Heads in Beds: A Reckless Memoir of Hotels, Hustles, and So-Called Hospitality
“. . . it’s about time for Jacob Tomsky to move on to bigger and better things. If this book is any indication, writing will be his next calling.”
As if I’m not already nervous enough to go out to eat, thanks to Kitchen Confidential and Waiter Rant, now all of my paranoid concerns regarding hotels have been validated—thanks to Jacob Tomsky.
In his literary debut, Mr. Tomsky rips back the curtain on the hospitality industry in which he worked for more than two decades. From a high-brow property in New Orleans to a soul-stealing gig in the heart of Manhattan, Mr. Tomsky worked his way up from valet to front desk, to housekeeping manager, and back to front desk after a long sabbatical in Paris—followed by an empty bank account and the cold, hard realization that escaping the hotel chain-gang wouldn’t be as easy as he’d hoped.
With incredibly witty, from-the-gut prose, Mr. Tomsky provides an inside scoop on the good, the bad, and the incredibly ugly happenings that go on behind closed hotel doors—as well as front desk antics that happen right before your untrained, naïve eyes.
Just when John Q. Public thought she understood the do's and don’ts of being a hotel guest—do tip the housekeeper, don’t touch the bedspread—a whole new horror has been revealed: Not only are those complimentary glasses next to the ice bucket not washed in the hotel dishwasher after each visitor, they’re rinsed under the hot tap and then shined with Pledge wood cleaner—or sometimes only the latter is performed.
But for all his revelation of hidden code words, covert tactics, and flat-out fuckery, Mr. Tomsky also arms would-be hotel guests with a basic arsenal of common sense, attitude adjustments, and financial tips that ensure their next hotel stay to be one of upgraded harmony and peace.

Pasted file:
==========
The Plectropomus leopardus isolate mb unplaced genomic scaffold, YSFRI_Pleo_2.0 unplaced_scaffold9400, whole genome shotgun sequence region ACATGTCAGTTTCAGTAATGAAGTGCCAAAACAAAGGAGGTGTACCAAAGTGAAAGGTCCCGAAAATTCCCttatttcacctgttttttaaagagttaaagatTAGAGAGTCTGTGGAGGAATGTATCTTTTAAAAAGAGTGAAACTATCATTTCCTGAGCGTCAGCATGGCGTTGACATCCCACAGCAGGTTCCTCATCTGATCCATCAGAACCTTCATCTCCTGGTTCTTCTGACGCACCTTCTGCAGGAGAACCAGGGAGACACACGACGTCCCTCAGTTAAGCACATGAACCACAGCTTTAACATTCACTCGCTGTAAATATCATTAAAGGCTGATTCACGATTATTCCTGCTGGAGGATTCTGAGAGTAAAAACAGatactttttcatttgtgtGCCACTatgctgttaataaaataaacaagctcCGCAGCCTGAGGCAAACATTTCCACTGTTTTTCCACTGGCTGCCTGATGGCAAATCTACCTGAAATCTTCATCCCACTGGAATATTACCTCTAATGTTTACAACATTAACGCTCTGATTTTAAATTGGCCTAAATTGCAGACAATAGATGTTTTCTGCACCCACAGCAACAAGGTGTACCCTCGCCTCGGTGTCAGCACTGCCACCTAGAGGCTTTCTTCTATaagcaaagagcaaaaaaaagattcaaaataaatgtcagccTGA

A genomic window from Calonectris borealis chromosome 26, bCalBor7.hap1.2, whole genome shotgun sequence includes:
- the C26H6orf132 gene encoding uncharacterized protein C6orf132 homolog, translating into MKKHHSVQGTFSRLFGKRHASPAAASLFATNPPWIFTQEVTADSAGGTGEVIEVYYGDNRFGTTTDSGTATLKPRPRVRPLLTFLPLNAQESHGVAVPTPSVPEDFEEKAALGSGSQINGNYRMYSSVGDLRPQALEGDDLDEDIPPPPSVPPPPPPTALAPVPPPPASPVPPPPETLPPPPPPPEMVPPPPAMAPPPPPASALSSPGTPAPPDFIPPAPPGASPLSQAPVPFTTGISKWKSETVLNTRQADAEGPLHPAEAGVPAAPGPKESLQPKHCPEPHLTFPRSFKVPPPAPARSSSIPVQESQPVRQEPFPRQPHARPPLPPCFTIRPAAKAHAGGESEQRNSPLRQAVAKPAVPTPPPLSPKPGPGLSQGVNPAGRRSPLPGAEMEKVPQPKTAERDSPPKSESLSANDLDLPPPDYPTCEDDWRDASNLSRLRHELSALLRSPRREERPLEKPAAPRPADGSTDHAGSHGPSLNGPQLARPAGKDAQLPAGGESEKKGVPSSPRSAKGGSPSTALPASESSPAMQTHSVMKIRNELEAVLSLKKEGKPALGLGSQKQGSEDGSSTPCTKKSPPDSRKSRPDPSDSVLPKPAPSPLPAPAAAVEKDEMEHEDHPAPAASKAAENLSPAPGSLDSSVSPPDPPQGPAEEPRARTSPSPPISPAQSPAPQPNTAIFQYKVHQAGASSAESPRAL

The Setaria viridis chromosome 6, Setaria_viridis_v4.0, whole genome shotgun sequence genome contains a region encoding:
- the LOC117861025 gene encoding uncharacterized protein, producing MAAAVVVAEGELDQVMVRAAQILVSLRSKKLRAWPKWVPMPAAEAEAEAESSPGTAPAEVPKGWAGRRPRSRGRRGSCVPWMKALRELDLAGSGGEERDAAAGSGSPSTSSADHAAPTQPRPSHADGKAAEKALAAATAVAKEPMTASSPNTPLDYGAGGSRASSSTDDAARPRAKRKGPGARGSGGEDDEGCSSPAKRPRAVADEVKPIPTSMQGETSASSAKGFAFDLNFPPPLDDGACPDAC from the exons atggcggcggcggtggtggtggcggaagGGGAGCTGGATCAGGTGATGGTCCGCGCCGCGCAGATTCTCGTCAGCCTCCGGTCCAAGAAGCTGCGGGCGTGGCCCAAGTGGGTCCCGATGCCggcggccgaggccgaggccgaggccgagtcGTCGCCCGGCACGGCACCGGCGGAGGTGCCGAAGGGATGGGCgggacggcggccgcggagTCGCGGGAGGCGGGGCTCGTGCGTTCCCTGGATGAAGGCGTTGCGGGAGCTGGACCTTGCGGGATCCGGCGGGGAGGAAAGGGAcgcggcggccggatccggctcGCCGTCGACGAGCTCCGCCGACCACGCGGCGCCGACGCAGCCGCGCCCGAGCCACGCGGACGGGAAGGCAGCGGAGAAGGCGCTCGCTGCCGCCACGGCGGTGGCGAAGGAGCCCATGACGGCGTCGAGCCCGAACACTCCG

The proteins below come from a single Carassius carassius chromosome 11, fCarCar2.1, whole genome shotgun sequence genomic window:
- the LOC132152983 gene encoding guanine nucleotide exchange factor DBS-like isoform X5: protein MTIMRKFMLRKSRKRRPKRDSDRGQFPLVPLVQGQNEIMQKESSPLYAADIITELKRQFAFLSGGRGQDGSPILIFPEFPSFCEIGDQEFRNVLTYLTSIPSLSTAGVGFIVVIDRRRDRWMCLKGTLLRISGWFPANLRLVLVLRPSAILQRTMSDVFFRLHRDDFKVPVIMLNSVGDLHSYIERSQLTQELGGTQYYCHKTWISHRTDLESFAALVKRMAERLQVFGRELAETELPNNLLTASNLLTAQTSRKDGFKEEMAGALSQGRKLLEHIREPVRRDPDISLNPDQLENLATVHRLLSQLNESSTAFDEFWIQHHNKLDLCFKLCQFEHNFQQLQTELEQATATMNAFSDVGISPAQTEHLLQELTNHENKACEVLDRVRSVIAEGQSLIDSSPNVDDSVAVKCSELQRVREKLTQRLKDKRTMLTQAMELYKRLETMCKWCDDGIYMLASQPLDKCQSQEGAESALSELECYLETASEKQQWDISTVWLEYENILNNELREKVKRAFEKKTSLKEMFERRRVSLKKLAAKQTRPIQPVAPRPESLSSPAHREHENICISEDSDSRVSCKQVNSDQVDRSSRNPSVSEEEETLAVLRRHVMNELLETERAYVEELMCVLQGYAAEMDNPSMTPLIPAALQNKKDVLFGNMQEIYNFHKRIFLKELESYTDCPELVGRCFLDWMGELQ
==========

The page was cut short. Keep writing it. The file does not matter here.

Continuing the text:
In addition to identity-protecting stories about spoiled celebrities, whack job run-ins, and co-worker camaraderie, Mr. Tomsky points out quite a few valid concepts and ideas that bathes hotel staffers in a whole new, humanizing light. He’s even nice enough to give a few charitable pointers on basic (victimless) gaming of the system—and makes it crystal clear that he’s onto all the underhanded tricks attempted by the rude and self-entitled guests.
Yet despite the extensive information provided, the number one lesson seems to be that while a $20 will get it done, a $50 will take you further, and a BRICK will launch you to beloved status.
With some added extras of pet peeves, helpful hints, and quick antidotes, Mr. Tomsky uses his on-the-job experience to deftly relay the slow burn of life in the service industry. Perfectly illustrating his journey, which began bright eyed and hopeful, motivating him to go above and beyond for each and every customer, while working for a company that really cared for and nurtured their people. To the harsh reality of working for a soul-sucking corporation, who’d rather fire solid experienced, 20-year veterans so they could pay minimum wage to inexperienced kids with zero work ethic and even less common sense.
Overall, Heads in Beds is a very fun, entertaining read. It is incredibly relatable, not only for a consumer, but also for anyone who has worked in a public-oriented service industry. Despite his brash language, or perhaps in spite of it, the author comes across as sincere and personable with the patience of a saint—or at least he’s really good at faking it.
Though it seems he was very good at this job, it’s about time for Jacob Tomsky to move on to bigger and better things. If this book is any indication, writing will be his next calling. The good news is, since his soul has already been sucked out, he basically has nothing to lose.